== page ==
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Gold has been on a run lately, trading around a six-year high of US$1,500 per ounce amid concerns around the impacts of the U.S.-China trade war and the slowing pace of global economic growth.

Besides geopolitical risks, gold is also rising due to dovish interest rate policies at the U.S. Federal Reserve and continued central bank buying of physical gold in recent years by countries such as China and Russia.

While gold has pulled back from the US$1,550 per ounce level reached in August, a handful forecasters predict the price to rise again and average around US$1,600 per ounce in 2020, as recession worries continue.

Investors are once again wondering whether it’s time to buy into the precious metal – and how to place that bet. If making the wager through exchange-traded funds, the options include buying into funds featuring gold equities or physical bullion.

Investors hold gold equity ETFs and gold bullion ETFs for different reasons, says Yves Rebetez, an ETF analyst at Mississauga, Ont.-based Credo Consulting Inc.

Physical gold bullion is considered insurance against an economic disaster that would drag down the stock market, he says. It’s also a hedge against inflation. Gold companies benefit from the rising price of the precious metal, but are considered more volatile given their various operational elements.

“When the market gets significantly shaken, gold equities can get dragged down and, at that point, they can give you more downside participation than you might like," says Mr. Rebetez. “The simplicity of owning gold bullion ETFs and sidestepping the potential operational, environmental and geopolitical risks associated with owning gold companies is responsible for their surge in popularity over the past 15 years."

Investors need to decide if they are buying gold as a hedge against inflation, to round out a portfolio, or to try to capitalize on a rising trend, says Craig Ellis, a portfolio manager with Bellwether Investment Management in Oakville, Ont.

“When we think about the role of gold exposure in a portfolio, it is really from a diversification standpoint or a risk-mitigation strategy,” Mr. Ellis says.

“We look at gold comprising five-to-10 per cent of a portfolio serving as a hedge against quite a number of different uncertainties. That might be concerns about currencies, inflation, deflation, there are a number of uncertainties geopolitical issues right now. Gold can often provide some sort of protection against those types of factors.”

When adding gold bullion ETFs, Bellwether focuses on funds that invest in physical gold rather than those providing exposure through derivatives. The firm’s two preferences are the  iShares Gold Bullion ETF (CGL), which gives exposure to physical gold and is hedged to Canadian dollars, and the U.S. dollar-denominated iShares Gold Trust (IAU), which offers a physical gold exposure with a slightly lower expense ratio than the popular SPDR Gold Trust (GLD), which also trades in U.S. dollars.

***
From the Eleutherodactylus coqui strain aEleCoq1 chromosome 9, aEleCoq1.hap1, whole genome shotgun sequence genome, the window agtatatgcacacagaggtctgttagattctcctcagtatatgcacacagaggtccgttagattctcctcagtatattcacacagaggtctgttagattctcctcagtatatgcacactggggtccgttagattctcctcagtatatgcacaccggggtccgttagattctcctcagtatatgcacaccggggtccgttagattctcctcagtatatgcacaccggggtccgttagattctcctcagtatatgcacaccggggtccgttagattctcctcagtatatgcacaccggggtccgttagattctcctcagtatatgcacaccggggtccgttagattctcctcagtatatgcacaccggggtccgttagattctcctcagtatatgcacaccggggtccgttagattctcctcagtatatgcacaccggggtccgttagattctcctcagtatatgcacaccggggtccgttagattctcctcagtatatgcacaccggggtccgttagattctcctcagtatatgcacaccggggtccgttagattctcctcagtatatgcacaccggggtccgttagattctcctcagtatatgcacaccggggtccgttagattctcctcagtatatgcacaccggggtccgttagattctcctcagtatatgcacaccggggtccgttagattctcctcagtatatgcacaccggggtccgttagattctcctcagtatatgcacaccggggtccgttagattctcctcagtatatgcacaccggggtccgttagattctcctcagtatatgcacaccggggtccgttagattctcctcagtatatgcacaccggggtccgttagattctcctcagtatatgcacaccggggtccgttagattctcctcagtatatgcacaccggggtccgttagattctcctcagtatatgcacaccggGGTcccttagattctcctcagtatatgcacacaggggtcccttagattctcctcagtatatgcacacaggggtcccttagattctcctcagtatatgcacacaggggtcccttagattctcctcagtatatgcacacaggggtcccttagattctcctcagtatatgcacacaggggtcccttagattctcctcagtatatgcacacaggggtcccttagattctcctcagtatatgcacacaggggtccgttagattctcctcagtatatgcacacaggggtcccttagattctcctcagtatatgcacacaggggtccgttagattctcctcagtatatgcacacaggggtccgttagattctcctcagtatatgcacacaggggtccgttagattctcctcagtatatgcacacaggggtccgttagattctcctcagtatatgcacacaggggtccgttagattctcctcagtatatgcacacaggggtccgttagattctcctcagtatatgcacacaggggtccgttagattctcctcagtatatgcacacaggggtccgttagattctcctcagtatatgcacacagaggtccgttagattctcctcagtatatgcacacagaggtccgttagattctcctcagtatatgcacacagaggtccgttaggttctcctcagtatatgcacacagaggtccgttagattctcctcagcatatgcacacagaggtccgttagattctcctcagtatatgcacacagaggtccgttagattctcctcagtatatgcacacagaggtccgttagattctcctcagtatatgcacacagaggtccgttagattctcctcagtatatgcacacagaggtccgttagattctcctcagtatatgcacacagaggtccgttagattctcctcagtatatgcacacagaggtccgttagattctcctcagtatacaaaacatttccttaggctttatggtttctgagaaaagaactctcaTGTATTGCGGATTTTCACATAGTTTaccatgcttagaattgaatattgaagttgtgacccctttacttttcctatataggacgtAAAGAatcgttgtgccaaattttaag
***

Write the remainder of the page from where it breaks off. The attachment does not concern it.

If gold prices stay strong, investors may also consider buying gold mining companies that are now poised to benefit from years of cost-cutting and industry consolidation.

His firm likes the iShares S&P/TSX Global Gold Index Fund (XGD), which is the top gold equity ETF in Canada in terms of trade volume. It’s top three holdings include dominant industry players such as Newmont Goldcorp Corp., Barrick Gold Corp. and Franco Nevada Corp. among 36 mining companies. Its management expense ratio (MER) is 0.61 per cent and has returned about 35 per cent over the past year.

Another fund to consider is the Horizons AlphaPro Enhanced Income Gold Producers ETF (HEP), which provides unitholders with an equal-weighted portfolio of North American-listed gold mining and exploration companies. The fund’s MER is 0.65 per cent has returned about 26 per cent over the past year.

The BMO Junior Gold Index fund (ZJG) is another option for investors looking to invest in smaller gold exploration, development and mining companies. The fund includes junior gold stocks that comprise the Dow Jones North American Select Junior Gold Index. Its top-three holdings include Detour Gold Corp., Alamos Gold Inc. and Pretium Resources Inc. and has an MER of 0.60 per cent. The fund has risen by about 22 per cent over the past year.

There’s also the Horizons Gold Yield ETF (HGY), which offers Canadian-dollar-hedged exposure to gold bullion and a covered-call options strategy as a way to create income. Its MER is 0.6 per cent and has seen a return of about 11 per cent year-over-year.

Horizons also has the Horizons Gold ETF (HUG), which tracks the performance of the Solactive Gold Front Month MD Rolling Futures Index and hedges U.S. gains and losses back to the Canadian dollar. Its MER is 0.65 per cent with a return of about 18 per cent over the past year.

Whether it’s gold bullion or gold miners, both ETF options are seen as a way for investors to diversify their portfolios and hold some insurance against falling markets.

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